The release won the ARIA Award for Best Country Album and for Kasey the award for Best Female Artist. Going on a tour of the United States to promote “The Captain”, Kasey developed a strong network in the music industry there and broadened her appeal with a her well-applauded performance on The Late Show with David Letterman. She also performed at the South by Southwest Music Conference in Austin, Texas and at Fan Fair in Nashville.

In 2002, Kasey released her second album “Barricades & Brickwalls” which earned for her the distinction of being the first Australian to have a single and an album in the No. 1 position simultaneously. More albums, hits and awards followed in quick succession.

Still within the family, in 2008 Kasey and her husband Shane Nicholson got together on the Rattlin' Bones album which won an ARIA Award for Best Country Release and 5 Golden Guitars the year after. In 2009, the couple performed with Troy Cassar-Daley at the rock concert Sound Release to gather support for the Victoria Bushfire Crisis fund.

What makes country music different is not just the tunes or the lyrics. Country music has a unique sound all its own, much of it contributed by musical instruments not used in other music genres. The pedal steel guitar is the latest evolution of an instrument that traces its ancestry to Hawaii in the late 19th century. There, a technique of playing a guitar was developed wherein the left hand was not used to fret the strings as is usually the case. Instead, the guitarist would slide an object like a comb or the back of a knife blade along the strings just above the guitar's neck.

Joseph Kekuku is credited by the Steel Guitar Hall of Fame as the inventor of the Hawaiian steel guitar. He was born in 1874 in La'ie, Hawaii and experimented with the design and many of the components of the steel guitar used today. Kekuku died in 1932 and was inducted into the Hall of Fame in 1993.

In the 1920's and 30's, the Hawaiian style of playing gained popularity in the USA leading the Dopyera brothers to add a resonator cone to the guitar thereby creating the resophonic guitar commonly called a “dobro”. In the 1930's a flat slab of wood or metal replaced the hollow body of the guitar, and an electric pickup was added. This became known as the “lap steel guitar” and was the first electric guitar to become a commercial success. Then came the “console guitar” which added more necks to solve the limitations of chord shapes followed by the addition of pedals and knee levers to change the tuning of the strings and alter the pitch, bringing us to the “pedal steel guitar”.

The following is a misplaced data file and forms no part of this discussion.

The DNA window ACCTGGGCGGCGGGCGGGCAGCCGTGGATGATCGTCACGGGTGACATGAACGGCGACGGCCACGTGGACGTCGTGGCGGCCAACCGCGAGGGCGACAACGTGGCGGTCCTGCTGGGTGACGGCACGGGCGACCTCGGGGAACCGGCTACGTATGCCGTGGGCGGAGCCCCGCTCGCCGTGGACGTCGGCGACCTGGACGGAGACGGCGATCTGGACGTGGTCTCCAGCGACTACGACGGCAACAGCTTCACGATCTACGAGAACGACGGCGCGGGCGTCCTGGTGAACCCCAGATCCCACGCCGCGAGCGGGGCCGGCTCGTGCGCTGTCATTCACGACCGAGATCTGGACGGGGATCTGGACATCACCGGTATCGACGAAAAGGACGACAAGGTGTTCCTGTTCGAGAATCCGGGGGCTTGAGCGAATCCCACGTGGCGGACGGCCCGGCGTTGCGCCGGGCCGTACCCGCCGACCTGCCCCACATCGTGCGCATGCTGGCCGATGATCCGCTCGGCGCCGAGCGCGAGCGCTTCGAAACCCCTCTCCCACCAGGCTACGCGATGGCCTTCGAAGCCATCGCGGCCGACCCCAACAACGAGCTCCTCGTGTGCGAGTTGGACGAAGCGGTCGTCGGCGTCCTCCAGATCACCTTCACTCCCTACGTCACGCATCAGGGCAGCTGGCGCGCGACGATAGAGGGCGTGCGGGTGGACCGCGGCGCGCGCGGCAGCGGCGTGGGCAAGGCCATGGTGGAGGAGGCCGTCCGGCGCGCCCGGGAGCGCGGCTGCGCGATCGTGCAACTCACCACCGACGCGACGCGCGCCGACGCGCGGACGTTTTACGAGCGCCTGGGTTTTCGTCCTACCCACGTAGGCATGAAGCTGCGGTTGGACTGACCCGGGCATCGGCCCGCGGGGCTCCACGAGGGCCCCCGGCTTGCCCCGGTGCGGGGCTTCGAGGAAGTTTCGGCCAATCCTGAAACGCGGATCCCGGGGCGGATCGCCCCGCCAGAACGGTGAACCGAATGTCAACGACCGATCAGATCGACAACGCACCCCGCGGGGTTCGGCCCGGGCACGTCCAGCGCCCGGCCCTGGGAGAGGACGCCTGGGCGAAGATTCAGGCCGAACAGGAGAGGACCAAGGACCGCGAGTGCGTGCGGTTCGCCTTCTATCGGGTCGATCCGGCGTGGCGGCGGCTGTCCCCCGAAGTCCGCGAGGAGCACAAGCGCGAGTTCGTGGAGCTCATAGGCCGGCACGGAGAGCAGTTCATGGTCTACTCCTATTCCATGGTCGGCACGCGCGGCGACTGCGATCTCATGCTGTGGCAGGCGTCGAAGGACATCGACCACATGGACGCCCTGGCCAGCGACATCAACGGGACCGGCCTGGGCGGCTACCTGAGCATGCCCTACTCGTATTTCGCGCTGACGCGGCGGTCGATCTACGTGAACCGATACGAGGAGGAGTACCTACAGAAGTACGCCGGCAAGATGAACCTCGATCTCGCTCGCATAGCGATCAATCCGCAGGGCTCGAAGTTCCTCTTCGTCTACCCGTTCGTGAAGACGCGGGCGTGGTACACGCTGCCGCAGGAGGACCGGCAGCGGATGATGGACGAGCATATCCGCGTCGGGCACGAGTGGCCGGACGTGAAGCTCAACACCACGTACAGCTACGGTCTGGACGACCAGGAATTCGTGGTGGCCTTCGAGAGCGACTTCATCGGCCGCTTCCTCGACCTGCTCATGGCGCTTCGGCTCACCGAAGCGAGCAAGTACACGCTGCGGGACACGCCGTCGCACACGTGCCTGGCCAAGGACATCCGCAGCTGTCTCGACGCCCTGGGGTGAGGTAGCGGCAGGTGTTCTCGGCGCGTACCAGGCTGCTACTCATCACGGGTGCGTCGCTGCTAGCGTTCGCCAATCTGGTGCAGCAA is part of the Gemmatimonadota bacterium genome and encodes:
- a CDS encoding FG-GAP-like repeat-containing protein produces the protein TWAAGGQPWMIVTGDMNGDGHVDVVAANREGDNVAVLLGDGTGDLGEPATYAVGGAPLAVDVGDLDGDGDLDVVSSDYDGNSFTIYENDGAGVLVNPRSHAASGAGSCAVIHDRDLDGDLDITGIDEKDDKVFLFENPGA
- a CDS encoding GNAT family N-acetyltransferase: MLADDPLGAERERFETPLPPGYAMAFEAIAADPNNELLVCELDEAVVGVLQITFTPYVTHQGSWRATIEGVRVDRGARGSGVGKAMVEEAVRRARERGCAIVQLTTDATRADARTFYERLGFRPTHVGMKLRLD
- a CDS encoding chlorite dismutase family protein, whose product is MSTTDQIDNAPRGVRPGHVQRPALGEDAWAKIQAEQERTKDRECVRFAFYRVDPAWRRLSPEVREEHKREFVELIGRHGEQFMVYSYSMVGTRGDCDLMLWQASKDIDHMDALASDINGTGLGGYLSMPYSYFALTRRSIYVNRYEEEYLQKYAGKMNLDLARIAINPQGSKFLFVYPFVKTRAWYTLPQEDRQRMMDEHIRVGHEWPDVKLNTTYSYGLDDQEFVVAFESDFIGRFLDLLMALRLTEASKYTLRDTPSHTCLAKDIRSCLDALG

Rectangular in shape, the pedal steel guitar is a horizontal instrument with the strings facing upwards, no resonant chamber or traditional guitar body, and one or more necks usually with ten strings each. It has foot pedals and knee levers and is usually plucked with a thumb pick and fingers or fingerpicks. Pedals are located below the body and are either fixed or adjustable, while the levers stretch from the bottom of the body. These are used to adjust the tension of the strings thereby changing the pitch while the guitar is being played. “Steel” in the instrument's name refers to the metal tone bar which functions as a movable fret. The design of the pedal steel guitar makes it a highly versatile musical instrument which explains why it has become a mainstay of country music.

The guitarist usually sits on a stool at the instrument, uses the right foot for the pedal that controls the volume, and the left foot for one or more of the foot pedals. By moving the knees left, right or upwards, the artist can push the levers underneath the body. The unique sounds of the pedal steel guitar can only be achieved after mastering its technical workings and perfecting the right physical techniques. That is why talented guitarists command a premium in country music where the pedal steel guitar is most commonly played.

Pictured in this article - Dave Moore, Pedal Steel Guitarist with Doug Bruce and the Tailgators

Icon of Australian Country Music